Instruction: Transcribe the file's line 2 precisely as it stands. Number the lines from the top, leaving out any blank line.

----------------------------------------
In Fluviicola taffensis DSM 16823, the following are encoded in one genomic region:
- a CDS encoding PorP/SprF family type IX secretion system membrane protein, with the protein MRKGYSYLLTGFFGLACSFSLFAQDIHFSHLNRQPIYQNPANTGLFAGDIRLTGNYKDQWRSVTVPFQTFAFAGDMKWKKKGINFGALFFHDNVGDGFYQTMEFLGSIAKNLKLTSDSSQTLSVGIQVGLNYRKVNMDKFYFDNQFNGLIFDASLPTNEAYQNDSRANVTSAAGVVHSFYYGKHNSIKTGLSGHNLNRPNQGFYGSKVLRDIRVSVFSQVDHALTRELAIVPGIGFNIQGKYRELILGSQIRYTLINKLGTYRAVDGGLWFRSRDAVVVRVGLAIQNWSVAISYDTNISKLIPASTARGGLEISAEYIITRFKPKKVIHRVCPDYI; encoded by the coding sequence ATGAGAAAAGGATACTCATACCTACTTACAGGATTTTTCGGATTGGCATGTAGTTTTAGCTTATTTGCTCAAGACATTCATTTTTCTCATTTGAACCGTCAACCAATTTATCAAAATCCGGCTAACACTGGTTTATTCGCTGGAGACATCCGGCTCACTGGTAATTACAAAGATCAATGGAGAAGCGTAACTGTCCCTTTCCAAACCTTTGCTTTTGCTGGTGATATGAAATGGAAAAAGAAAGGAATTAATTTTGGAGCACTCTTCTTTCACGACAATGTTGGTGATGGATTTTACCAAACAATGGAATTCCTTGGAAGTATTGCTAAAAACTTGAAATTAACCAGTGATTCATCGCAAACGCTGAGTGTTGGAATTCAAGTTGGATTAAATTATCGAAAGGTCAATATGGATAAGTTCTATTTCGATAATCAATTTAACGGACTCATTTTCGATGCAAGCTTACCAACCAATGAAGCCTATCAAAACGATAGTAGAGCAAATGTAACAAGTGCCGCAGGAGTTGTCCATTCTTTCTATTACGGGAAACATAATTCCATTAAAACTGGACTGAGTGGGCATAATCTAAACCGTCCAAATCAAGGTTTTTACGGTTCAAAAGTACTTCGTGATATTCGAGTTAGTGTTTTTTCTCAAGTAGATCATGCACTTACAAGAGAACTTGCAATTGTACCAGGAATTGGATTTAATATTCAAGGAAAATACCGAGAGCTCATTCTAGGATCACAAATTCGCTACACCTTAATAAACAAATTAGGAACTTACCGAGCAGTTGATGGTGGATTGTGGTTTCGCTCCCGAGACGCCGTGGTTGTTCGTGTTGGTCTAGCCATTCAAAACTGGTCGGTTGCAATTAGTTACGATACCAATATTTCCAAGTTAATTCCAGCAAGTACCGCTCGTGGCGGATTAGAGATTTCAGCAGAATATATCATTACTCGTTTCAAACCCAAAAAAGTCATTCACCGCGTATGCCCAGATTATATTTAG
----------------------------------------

- a CDS encoding PorP/SprF family type IX secretion system membrane protein, with the protein MRKGYSYLLTGFFGLACSFSLFAQDIHFSHLNRQPIYQNPANTGLFAGDIRLTGNYKDQWRSVTVPFQTFAFAGDMKWKKKGINFGALFFHDNVGDGFYQTMEFLGSIAKNLKLTSDSSQTLSVGIQVGLNYRKVNMDKFYFDNQFNGLIFDASLPTNEAYQNDSRANVTSAAGVVHSFYYGKHNSIKTGLSGHNLNRPNQGFYGSKVLRDIRVSVFSQVDHALTRELAIVPGIGFNIQGKYRELILGSQIRYTLINKLGTYRAVDGGLWFRSRDAVVVRVGLAIQNWSVAISYDTNISKLIPASTARGGLEISAEYIITRFKPKKVIHRVCPDYI; encoded by the coding sequence ATGAGAAAAGGATACTCATACCTACTTACAGGATTTTTCGGATTGGCATGTAGTTTTAGCTTATTTGCTCAAGACATTCATTTTTCTCATTTGAACCGTCAACCAATTTATCAAAATCCGGCTAACACTGGTTTATTCGCTGGAGACATCCGGCTCACTGGTAATTACAAAGATCAATGGAGAAGCGTAACTGTCCCTTTCCAAACCTTTGCTTTTGCTGGTGATATGAAATGGAAAAAGAAAGGAATTAATTTTGGAGCACTCTTCTTTCACGACAATGTTGGTGATGGATTTTACCAAACAATGGAATTCCTTGGAAGTATTGCTAAAAACTTGAAATTAACCAGTGATTCATCGCAAACGCTGAGTGTTGGAATTCAAGTTGGATTAAATTATCGAAAGGTCAATATGGATAAGTTCTATTTCGATAATCAATTTAACGGACTCATTTTCGATGCAAGCTTACCAACCAATGAAGCCTATCAAAACGATAGTAGAGCAAATGTAACAAGTGCCGCAGGAGTTGTCCATTCTTTCTATTACGGGAAACATAATTCCATTAAAACTGGACTGAGTGGGCATAATCTAAACCGTCCAAATCAAGGTTTTTACGGTTCAAAAGTACTTCGTGATATTCGAGTTAGTGTTTTTTCTCAAGTAGATCATGCACTTACAAGAGAACTTGCAATTGTACCAGGAATTGGATTTAATATTCAAGGAAAATACCGAGAGCTCATTCTAGGATCACAAATTCGCTACACCTTAATAAACAAATTAGGAACTTACCGAGCAGTTGATGGTGGATTGTGGTTTCGCTCCCGAGACGCCGTGGTTGTTCGTGTTGGTCTAGCCATTCAAAACTGGTCGGTTGCAATTAGTTACGATACCAATATTTCCAAGTTAATTCCAGCAAGTACCGCTCGTGGCGGATTAGAGATTTCAGCAGAATATATCATTACTCGTTTCAAACCCAAAAAAGTCATTCACCGCGTATGCCCAGATTATATTTAG